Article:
The proliferation of broadband Internet technologies has exposed a new security hole. The advantages of these new high-speed Internet services are that they are unmetered and “always on”—benefits that, unfortunately, have created a serious security gap.
For example, a Digital Subscriber Line (xDSL) allows you to make voice calls while you’re connected to the Net. You don’t need to dial up and disconnect from the Internet, so your computer will automatically connect when it’s switched on. This configuration works like a corporate LAN connected to the Internet via a leased line—the difference being that a corporate network is likely to have security features that are both expensive to buy and highly technical to implement. Such security is effective, but it is far beyond the home user and most small to midsize businesses (SMEs).
Before these new high-speed services appeared on the scene, Internet connections were dialed or connected whenever they were needed, and they would hang up or be manually disconnected when their work was done. Assigning a permanent, static IP address to each machine was considered wasteful, since any one host was connected to the Internet, on average, far less than 50 percent of the time. For this reason, an ISP would register a block of IP addresses and then assign them using Dynamic Host Configuration Protocol (DHCP) as needed.
While it would be possible for a hacker to break into one of these addresses, it simply wasn’t worth the effort, because any one IP address could disappear at any moment. Even if a successful attack were carried out, a hacker wouldn’t be able to reconnect to the same address, since it would belong to a different host the next time it appeared.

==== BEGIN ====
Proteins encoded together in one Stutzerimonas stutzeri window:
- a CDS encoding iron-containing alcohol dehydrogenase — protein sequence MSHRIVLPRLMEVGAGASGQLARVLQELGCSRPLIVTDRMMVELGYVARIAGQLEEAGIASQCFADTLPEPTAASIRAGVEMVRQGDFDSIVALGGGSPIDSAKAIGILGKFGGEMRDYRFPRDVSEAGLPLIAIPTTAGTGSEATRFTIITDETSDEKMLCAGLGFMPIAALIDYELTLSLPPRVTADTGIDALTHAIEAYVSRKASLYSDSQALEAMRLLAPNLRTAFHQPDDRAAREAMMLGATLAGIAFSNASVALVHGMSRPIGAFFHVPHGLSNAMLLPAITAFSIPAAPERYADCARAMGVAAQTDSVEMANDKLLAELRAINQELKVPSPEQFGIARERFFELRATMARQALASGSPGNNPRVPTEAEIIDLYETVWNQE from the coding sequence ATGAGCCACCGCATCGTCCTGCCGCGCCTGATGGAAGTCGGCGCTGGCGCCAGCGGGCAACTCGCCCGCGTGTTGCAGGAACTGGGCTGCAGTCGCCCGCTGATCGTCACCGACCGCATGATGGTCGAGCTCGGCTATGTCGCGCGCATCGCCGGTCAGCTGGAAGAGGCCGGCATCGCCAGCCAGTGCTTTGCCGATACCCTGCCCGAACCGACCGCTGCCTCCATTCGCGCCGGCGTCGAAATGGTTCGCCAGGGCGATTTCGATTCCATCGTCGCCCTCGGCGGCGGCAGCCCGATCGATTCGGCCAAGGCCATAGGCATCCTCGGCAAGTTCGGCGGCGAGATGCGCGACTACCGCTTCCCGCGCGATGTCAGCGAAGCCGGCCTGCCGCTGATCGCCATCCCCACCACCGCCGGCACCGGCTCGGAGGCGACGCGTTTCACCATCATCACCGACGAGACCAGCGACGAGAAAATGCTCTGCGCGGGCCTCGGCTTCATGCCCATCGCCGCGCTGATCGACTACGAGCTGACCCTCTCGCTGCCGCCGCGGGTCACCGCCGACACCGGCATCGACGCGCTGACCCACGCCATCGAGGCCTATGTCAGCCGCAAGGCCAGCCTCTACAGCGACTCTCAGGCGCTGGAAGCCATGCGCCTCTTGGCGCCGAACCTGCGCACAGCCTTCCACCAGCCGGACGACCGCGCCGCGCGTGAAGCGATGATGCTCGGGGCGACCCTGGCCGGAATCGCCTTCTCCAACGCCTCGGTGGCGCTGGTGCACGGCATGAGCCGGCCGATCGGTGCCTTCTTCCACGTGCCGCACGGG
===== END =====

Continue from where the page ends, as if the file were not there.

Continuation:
With the advent of high-speed Internet services, there is no longer a need for dynamic IP addresses. It’s much simpler to configure the router on the client side to keep a static IP address and stay connected most of the time. What this means, however, is that hackers can now attack your computer at a leisurely pace, because once they have your IP address, they know that it won’t be changing.
A friend of mine recently had ADSL installed at home and found he was getting port-scanned about once an hour at peak Internet usage times. A serious problem for a user, yes, but when you’re talking about an SME connecting their network to the Internet, the problem is suddenly far more worrisome.
Whose responsibility is broadband security?
One solution to this security problem would be for the end user to attach a software firewall for protection. However, this requires a certain degree of technical savvy, and a badly configured dedicated hardware firewall is said to be more dangerous than having no firewall at all.
For a number of reasons, quite a few companies have a vested interest in making broadband connections secure. First of all, it’s widely believed that security threats, whether real or imagined, are holding back the development of e-commerce and any number of Internet-based revenue streams for corporations of all sizes. In addition, most people believe the ISP has some security-related responsibility to the user.